FLORHAM PARK, N.J.
It is a clumsy, uncomfortable dynamic inside the Jets’ locker room, where unsigned quarterback Ryan Fitzpatrick’s locker still sits empty, as if the Jets are sending a not so subtle message that this is still his team, even if he isn’t here.
Across the room stands Geno Smith, the presumptive starter if negotiations with Fitzpatrick collapse under the weight of unrealistic financial demands. It is Smith’s fourth season at that locker, having endured a convulsive set of experiences that includes two mostly unspectacular years as a starter and another as a stunned observer after the punch-out by IK Enemkpali.
As the rest of the locker room waits for what certainly feels like an eventual reunion with Fitzpatrick, Smith insists the situation isn’t as awkward — or downright weird — as the circumstances would suggest.
“Honestly, it’s not,” Smith said calmly in front of his locker before Tuesday’s opening practice of a three-day minicamp. “I don’t come into the building thinking about [Fitzpatrick’s situation]. I don’t leave the building thinking about that. My only goal when I walk in this building is how can I get better today. How can this team improve? How can this offense improve? What did we do last week? What did we do in the last practice we need to improve on?”
It is a nuanced and mature outlook from a 25-year-old not known for being nuanced or mature through much of his career. But as he approaches perhaps his final season with the Jets, he can take advantage of the unique circumstances that make him the No. 1 quarterback.
Even if it appears only a matter of time before Fitzpatrick emerges with a new deal and a return engagement as the Jets’ starter.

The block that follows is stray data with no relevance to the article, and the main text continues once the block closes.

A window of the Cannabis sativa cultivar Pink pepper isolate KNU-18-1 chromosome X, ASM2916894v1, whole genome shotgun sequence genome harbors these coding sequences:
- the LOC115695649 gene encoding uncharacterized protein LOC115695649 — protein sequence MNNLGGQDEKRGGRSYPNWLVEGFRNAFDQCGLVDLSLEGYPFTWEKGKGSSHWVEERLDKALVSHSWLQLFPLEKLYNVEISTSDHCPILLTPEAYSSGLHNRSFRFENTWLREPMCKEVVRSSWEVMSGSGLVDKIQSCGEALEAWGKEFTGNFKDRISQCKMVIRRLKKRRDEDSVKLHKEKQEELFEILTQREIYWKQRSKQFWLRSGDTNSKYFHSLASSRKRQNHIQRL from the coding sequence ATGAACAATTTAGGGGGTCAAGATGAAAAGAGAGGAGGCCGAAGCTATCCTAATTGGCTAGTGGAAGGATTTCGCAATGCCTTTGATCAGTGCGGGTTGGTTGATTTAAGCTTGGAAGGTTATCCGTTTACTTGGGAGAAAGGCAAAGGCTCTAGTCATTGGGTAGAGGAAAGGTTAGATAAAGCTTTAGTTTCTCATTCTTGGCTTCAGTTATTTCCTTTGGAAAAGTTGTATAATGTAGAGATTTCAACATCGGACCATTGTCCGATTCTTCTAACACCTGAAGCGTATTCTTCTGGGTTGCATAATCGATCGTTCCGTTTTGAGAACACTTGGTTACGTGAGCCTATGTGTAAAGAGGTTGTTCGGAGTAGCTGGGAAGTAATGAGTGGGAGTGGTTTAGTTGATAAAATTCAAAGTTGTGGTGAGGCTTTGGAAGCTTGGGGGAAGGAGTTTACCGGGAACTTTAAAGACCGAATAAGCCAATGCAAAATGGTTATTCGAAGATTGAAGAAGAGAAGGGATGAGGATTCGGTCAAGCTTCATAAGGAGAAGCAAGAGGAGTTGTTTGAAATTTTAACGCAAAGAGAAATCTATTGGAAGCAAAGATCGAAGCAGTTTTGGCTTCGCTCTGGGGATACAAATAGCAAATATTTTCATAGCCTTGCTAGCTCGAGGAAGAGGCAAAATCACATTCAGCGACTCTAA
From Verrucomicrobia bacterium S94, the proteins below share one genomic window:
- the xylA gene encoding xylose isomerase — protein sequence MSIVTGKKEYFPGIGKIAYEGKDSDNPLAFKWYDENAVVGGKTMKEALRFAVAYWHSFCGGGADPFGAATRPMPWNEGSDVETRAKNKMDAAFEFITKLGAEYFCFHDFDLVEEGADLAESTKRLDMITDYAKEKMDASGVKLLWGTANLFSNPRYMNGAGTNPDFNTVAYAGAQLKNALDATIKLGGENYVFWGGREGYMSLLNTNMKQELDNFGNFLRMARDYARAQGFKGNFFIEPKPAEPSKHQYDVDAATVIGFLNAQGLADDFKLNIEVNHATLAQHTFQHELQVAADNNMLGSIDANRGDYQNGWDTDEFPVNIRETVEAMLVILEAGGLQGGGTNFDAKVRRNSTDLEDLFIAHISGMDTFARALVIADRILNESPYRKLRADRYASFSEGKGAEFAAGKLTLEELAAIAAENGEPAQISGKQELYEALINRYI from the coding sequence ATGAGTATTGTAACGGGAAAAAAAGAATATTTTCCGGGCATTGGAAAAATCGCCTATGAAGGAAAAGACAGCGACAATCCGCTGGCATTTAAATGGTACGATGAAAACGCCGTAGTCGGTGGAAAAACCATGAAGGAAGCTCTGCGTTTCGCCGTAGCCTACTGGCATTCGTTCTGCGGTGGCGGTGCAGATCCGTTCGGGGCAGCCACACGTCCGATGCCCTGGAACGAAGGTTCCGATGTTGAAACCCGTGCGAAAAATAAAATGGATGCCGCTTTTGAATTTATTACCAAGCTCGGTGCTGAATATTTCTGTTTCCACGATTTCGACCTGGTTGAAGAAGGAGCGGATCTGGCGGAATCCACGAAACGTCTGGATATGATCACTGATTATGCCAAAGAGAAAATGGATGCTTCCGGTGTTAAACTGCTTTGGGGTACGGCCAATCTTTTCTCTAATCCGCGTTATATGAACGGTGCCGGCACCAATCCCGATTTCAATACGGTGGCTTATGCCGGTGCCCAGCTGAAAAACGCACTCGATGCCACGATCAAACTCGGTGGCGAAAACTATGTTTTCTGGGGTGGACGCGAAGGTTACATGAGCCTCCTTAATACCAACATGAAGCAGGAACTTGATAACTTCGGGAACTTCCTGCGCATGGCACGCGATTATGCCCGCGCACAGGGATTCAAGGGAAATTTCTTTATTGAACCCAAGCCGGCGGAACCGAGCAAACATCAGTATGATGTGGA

Smith has looked mostly solid through the offseason workouts, appearing more comfortable in his second year under coordinator and quarterback whisperer Chan Gailey. Leading an offense with Brandon Marshall, Eric Decker and Matt Forte, the best set of skill players since he came to the Jets in 2013, Smith seems to have flourished.
But we’ve seen this before from Smith. He looks good at this time of year, but not so much when the regular season starts. And if by chance the Fitzpatrick situation doesn’t result in a new contract and his return as the starter, then it is natural to view Smith’s chances skeptically.
“I’m going to continue to put my best foot forward, continue to work hard, continue to do all the things I think I need to progress as well as helping this team progress at this juncture,” Smith said.
Has he needed to re-establish himself as a locker-room leader after absorbing last year’s sucker punch and subsequent demotion? Not necessarily, he insists.
“I don’t think I need to re-establish myself rather than to prove it every single day in practice, prove it to my coaches, teammates, whoever’s watching,” he said. “My goal is to compete every single day with everyone out there and try to contribute to the best of my ability.”
He speaks carefully now and is more than willing to drop some clichés, which speaks to Smith’s uncertain stature within the organization. But it wasn’t all that long ago he was viewed as the Jets’ quarterback of the future, a second-round pick out of West Virginia who had general manager John Idzik’s stamp of approval.
But with Idzik gone and Mike Maccagnan in his place, there is no allegiance to Smith, who immediately would become Fitzpatrick’s backup. And with Maccagnan’s own draft picks — fourth-rounder Bryce Petty in 2015 and second-rounder Christian Hackenberg this year — Smith is being squeezed from all sides.
His experience means there’s still a place for him on this year’s roster — with or without Fitzpatrick — but beyond that, there are no guarantees. That’s why it is day to day, practice to practice for Smith, who is consumed with learning Gailey’s playbook, not his uncomfortable position in the locker room.
And if Smith does turn out to be coach Todd Bowles’ guy, then so be it.
“Being in the system a year, he’s light years away from where he was last year,” Bowles said after practice. “As far as being confident, operating the system, learning the checks and running the offense, he’s night and day from where he was.”
Smith takes nothing for granted.
“It’s important to stay inside that playbook,” Smith said. “You can never be too good at it. You can never have a good enough grasp of it. I’m going to continue to work hard.”
For now, this is Smith’s team once again, and he’s delighted to occupy the No. 1 spot on the depth chart.
As long as it lasts, anyway.